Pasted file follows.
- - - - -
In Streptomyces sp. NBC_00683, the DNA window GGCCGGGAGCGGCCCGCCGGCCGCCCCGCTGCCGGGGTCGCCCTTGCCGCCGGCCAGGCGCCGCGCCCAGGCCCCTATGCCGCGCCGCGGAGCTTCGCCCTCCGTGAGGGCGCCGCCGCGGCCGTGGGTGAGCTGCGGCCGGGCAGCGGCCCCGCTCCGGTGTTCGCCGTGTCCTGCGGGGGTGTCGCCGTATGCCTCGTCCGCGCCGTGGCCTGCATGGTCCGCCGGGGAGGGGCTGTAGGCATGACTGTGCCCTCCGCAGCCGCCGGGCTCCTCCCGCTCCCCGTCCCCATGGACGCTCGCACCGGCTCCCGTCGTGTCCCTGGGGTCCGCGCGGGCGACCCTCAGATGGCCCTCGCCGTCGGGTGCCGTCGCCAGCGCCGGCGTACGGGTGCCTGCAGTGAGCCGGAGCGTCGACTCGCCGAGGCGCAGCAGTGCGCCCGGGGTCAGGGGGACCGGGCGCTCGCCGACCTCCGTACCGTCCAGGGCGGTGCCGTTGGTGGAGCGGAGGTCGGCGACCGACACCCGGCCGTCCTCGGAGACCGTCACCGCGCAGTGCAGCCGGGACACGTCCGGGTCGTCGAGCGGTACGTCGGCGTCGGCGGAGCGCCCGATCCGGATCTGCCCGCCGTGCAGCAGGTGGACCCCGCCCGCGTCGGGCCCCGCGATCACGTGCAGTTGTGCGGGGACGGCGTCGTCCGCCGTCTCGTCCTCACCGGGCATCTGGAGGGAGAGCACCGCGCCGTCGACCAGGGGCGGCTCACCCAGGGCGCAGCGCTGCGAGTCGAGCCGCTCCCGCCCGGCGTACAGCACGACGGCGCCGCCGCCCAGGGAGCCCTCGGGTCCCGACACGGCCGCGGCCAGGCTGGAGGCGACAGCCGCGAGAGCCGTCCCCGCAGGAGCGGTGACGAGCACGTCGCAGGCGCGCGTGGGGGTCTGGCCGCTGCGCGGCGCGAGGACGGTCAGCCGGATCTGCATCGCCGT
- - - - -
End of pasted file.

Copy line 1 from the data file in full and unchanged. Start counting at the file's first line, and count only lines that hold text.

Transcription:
In Streptomyces sp. NBC_00683, the DNA window GGCCGGGAGCGGCCCGCCGGCCGCCCCGCTGCCGGGGTCGCCCTTGCCGCCGGCCAGGCGCCGCGCCCAGGCCCCTATGCCGCGCCGCGGAGCTTCGCCCTCCGTGAGGGCGCCGCCGCGGCCGTGGGTGAGCTGCGGCCGGGCAGCGGCCCCGCTCCGGTGTTCGCCGTGTCCTGCGGGGGTGTCGCCGTATGCCTCGTCCGCGCCGTGGCCTGCATGGTCCGCCGGGGAGGGGCTGTAGGCATGACTGTGCCCTCCGCAGCCGCCGGGCTCCTCCCGCTCCCCGTCCCCATGGACGCTCGCACCGGCTCCCGTCGTGTCCCTGGGGTCCGCGCGGGCGACCCTCAGATGGCCCTCGCCGTCGGGTGCCGTCGCCAGCGCCGGCGTACGGGTGCCTGCAGTGAGCCGGAGCGTCGACTCGCCGAGGCGCAGCAGTGCGCCCGGGGTCAGGGGGACCGGGCGCTCGCCGACCTCCGTACCGTCCAGGGCGGTGCCGTTGGTGGAGCGGAGGTCGGCGACCGACACCCGGCCGTCCTCGGAGACCGTCACCGCGCAGTGCAGCCGGGACACGTCCGGGTCGTCGAGCGGTACGTCGGCGTCGGCGGAGCGCCCGATCCGGATCTGCCCGCCGTGCAGCAGGTGGACCCCGCCCGCGTCGGGCCCCGCGATCACGTGCAGTTGTGCGGGGACGGCGTCGTCCGCCGTCTCGTCCTCACCGGGCATCTGGAGGGAGAGCACCGCGCCGTCGACCAGGGGCGGCTCACCCAGGGCGCAGCGCTGCGAGTCGAGCCGCTCCCGCCCGGCGTACAGCACGACGGCGCCGCCGCCCAGGGAGCCCTCGGGTCCCGACACGGCCGCGGCCAGGCTGGAGGCGACAGCCGCGAGAGCCGTCCCCGCAGGAGCGGTGACGAGCACGTCGCAGGCGCGCGTGGGGGTCTGGCCGCTGCGCGGCGCGAGGACGGTCAGCCGGATCTGCATCGCCGT